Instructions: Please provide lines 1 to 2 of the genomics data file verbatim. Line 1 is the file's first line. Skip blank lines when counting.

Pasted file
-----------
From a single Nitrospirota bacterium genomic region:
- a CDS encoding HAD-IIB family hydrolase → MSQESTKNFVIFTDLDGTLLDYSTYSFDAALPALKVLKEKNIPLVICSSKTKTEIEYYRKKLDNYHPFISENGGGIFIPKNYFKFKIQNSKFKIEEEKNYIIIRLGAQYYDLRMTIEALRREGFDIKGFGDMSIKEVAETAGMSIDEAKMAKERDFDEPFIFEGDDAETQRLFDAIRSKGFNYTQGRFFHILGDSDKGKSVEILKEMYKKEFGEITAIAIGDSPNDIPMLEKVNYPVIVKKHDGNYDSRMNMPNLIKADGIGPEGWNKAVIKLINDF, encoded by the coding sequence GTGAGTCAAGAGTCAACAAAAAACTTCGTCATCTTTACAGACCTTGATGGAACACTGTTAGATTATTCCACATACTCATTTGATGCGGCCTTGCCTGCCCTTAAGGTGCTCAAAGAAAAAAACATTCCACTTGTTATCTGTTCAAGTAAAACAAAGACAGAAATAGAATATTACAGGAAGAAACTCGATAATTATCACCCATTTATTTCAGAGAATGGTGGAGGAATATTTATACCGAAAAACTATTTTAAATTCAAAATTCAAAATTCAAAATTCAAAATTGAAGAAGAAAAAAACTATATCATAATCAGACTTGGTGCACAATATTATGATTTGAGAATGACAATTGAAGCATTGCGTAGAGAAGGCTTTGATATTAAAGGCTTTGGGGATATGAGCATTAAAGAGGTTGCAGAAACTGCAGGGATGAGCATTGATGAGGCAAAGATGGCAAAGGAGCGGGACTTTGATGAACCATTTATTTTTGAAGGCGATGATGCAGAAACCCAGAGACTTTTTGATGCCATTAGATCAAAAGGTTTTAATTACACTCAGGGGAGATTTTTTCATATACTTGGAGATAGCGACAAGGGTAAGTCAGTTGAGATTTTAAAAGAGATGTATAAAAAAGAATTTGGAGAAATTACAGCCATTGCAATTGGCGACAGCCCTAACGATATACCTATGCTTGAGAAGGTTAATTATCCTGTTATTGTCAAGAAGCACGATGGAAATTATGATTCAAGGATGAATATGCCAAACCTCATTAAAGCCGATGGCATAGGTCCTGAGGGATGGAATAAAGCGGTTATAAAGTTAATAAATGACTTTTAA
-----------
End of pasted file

From a single Nitrospirota bacterium genomic region:
- a CDS encoding HAD-IIB family hydrolase → MSQESTKNFVIFTDLDGTLLDYSTYSFDAALPALKVLKEKNIPLVICSSKTKTEIEYYRKKLDNYHPFISENGGGIFIPKNYFKFKIQNSKFKIEEEKNYIIIRLGAQYYDLRMTIEALRREGFDIKGFGDMSIKEVAETAGMSIDEAKMAKERDFDEPFIFEGDDAETQRLFDAIRSKGFNYTQGRFFHILGDSDKGKSVEILKEMYKKEFGEITAIAIGDSPNDIPMLEKVNYPVIVKKHDGNYDSRMNMPNLIKADGIGPEGWNKAVIKLINDF, encoded by the coding sequence GTGAGTCAAGAGTCAACAAAAAACTTCGTCATCTTTACAGACCTTGATGGAACACTGTTAGATTATTCCACATACTCATTTGATGCGGCCTTGCCTGCCCTTAAGGTGCTCAAAGAAAAAAACATTCCACTTGTTATCTGTTCAAGTAAAACAAAGACAGAAATAGAATATTACAGGAAGAAACTCGATAATTATCACCCATTTATTTCAGAGAATGGTGGAGGAATATTTATACCGAAAAACTATTTTAAATTCAAAATTCAAAATTCAAAATTCAAAATTGAAGAAGAAAAAAACTATATCATAATCAGACTTGGTGCACAATATTATGATTTGAGAATGACAATTGAAGCATTGCGTAGAGAAGGCTTTGATATTAAAGGCTTTGGGGATATGAGCATTAAAGAGGTTGCAGAAACTGCAGGGATGAGCATTGATGAGGCAAAGATGGCAAAGGAGCGGGACTTTGATGAACCATTTATTTTTGAAGGCGATGATGCAGAAACCCAGAGACTTTTTGATGCCATTAGATCAAAAGGTTTTAATTACACTCAGGGGAGATTTTTTCATATACTTGGAGATAGCGACAAGGGTAAGTCAGTTGAGATTTTAAAAGAGATGTATAAAAAAGAATTTGGAGAAATTACAGCCATTGCAATTGGCGACAGCCCTAACGATATACCTATGCTTGAGAAGGTTAATTATCCTGTTATTGTCAAGAAGCACGATGGAAATTATGATTCAAGGATGAATATGCCAAACCTCATTAAAGCCGATGGCATAGGTCCTGAGGGATGGAATAAAGCGGTTATAAAGTTAATAAATGACTTTTAA